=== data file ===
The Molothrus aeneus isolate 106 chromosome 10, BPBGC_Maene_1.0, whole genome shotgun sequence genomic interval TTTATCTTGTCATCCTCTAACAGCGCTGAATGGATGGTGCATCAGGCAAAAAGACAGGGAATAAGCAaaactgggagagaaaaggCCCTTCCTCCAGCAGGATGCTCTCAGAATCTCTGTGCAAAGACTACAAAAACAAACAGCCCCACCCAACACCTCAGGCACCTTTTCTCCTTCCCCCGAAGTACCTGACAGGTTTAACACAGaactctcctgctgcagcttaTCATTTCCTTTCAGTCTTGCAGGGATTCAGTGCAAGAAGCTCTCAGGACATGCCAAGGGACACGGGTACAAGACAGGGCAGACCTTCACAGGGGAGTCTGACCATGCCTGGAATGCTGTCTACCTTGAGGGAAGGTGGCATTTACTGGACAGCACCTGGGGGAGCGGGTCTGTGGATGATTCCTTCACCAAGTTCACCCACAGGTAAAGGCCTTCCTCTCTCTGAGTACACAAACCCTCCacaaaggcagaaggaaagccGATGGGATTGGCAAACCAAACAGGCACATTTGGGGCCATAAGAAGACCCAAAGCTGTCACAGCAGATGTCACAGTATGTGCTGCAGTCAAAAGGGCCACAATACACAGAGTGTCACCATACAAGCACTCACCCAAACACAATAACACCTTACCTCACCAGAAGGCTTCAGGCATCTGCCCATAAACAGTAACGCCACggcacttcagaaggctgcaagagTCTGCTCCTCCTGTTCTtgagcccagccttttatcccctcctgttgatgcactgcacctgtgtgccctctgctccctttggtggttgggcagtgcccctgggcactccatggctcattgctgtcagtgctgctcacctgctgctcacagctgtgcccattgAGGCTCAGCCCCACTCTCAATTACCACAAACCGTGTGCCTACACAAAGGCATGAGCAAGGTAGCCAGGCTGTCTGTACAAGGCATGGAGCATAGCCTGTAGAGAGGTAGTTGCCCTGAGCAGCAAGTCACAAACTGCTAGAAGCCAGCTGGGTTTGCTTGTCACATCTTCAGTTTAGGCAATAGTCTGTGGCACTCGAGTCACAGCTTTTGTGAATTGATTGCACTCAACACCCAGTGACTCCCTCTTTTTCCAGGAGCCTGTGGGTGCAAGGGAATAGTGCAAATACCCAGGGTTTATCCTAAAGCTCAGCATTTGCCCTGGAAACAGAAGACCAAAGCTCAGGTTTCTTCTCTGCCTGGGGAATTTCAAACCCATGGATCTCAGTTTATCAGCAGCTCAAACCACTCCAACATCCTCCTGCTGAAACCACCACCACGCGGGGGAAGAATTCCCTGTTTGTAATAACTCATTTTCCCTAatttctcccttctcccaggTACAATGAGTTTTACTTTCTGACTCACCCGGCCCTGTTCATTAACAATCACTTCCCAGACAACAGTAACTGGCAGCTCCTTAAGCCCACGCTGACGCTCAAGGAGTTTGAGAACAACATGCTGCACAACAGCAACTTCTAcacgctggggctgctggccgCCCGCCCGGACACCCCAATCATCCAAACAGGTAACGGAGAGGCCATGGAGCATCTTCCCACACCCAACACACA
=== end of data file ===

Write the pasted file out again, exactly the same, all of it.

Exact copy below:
The Molothrus aeneus isolate 106 chromosome 10, BPBGC_Maene_1.0, whole genome shotgun sequence genomic interval TTTATCTTGTCATCCTCTAACAGCGCTGAATGGATGGTGCATCAGGCAAAAAGACAGGGAATAAGCAaaactgggagagaaaaggCCCTTCCTCCAGCAGGATGCTCTCAGAATCTCTGTGCAAAGACTACAAAAACAAACAGCCCCACCCAACACCTCAGGCACCTTTTCTCCTTCCCCCGAAGTACCTGACAGGTTTAACACAGaactctcctgctgcagcttaTCATTTCCTTTCAGTCTTGCAGGGATTCAGTGCAAGAAGCTCTCAGGACATGCCAAGGGACACGGGTACAAGACAGGGCAGACCTTCACAGGGGAGTCTGACCATGCCTGGAATGCTGTCTACCTTGAGGGAAGGTGGCATTTACTGGACAGCACCTGGGGGAGCGGGTCTGTGGATGATTCCTTCACCAAGTTCACCCACAGGTAAAGGCCTTCCTCTCTCTGAGTACACAAACCCTCCacaaaggcagaaggaaagccGATGGGATTGGCAAACCAAACAGGCACATTTGGGGCCATAAGAAGACCCAAAGCTGTCACAGCAGATGTCACAGTATGTGCTGCAGTCAAAAGGGCCACAATACACAGAGTGTCACCATACAAGCACTCACCCAAACACAATAACACCTTACCTCACCAGAAGGCTTCAGGCATCTGCCCATAAACAGTAACGCCACggcacttcagaaggctgcaagagTCTGCTCCTCCTGTTCTtgagcccagccttttatcccctcctgttgatgcactgcacctgtgtgccctctgctccctttggtggttgggcagtgcccctgggcactccatggctcattgctgtcagtgctgctcacctgctgctcacagctgtgcccattgAGGCTCAGCCCCACTCTCAATTACCACAAACCGTGTGCCTACACAAAGGCATGAGCAAGGTAGCCAGGCTGTCTGTACAAGGCATGGAGCATAGCCTGTAGAGAGGTAGTTGCCCTGAGCAGCAAGTCACAAACTGCTAGAAGCCAGCTGGGTTTGCTTGTCACATCTTCAGTTTAGGCAATAGTCTGTGGCACTCGAGTCACAGCTTTTGTGAATTGATTGCACTCAACACCCAGTGACTCCCTCTTTTTCCAGGAGCCTGTGGGTGCAAGGGAATAGTGCAAATACCCAGGGTTTATCCTAAAGCTCAGCATTTGCCCTGGAAACAGAAGACCAAAGCTCAGGTTTCTTCTCTGCCTGGGGAATTTCAAACCCATGGATCTCAGTTTATCAGCAGCTCAAACCACTCCAACATCCTCCTGCTGAAACCACCACCACGCGGGGGAAGAATTCCCTGTTTGTAATAACTCATTTTCCCTAatttctcccttctcccaggTACAATGAGTTTTACTTTCTGACTCACCCGGCCCTGTTCATTAACAATCACTTCCCAGACAACAGTAACTGGCAGCTCCTTAAGCCCACGCTGACGCTCAAGGAGTTTGAGAACAACATGCTGCACAACAGCAACTTCTAcacgctggggctgctggccgCCCGCCCGGACACCCCAATCATCCAAACAGGTAACGGAGAGGCCATGGAGCATCTTCCCACACCCAACACACA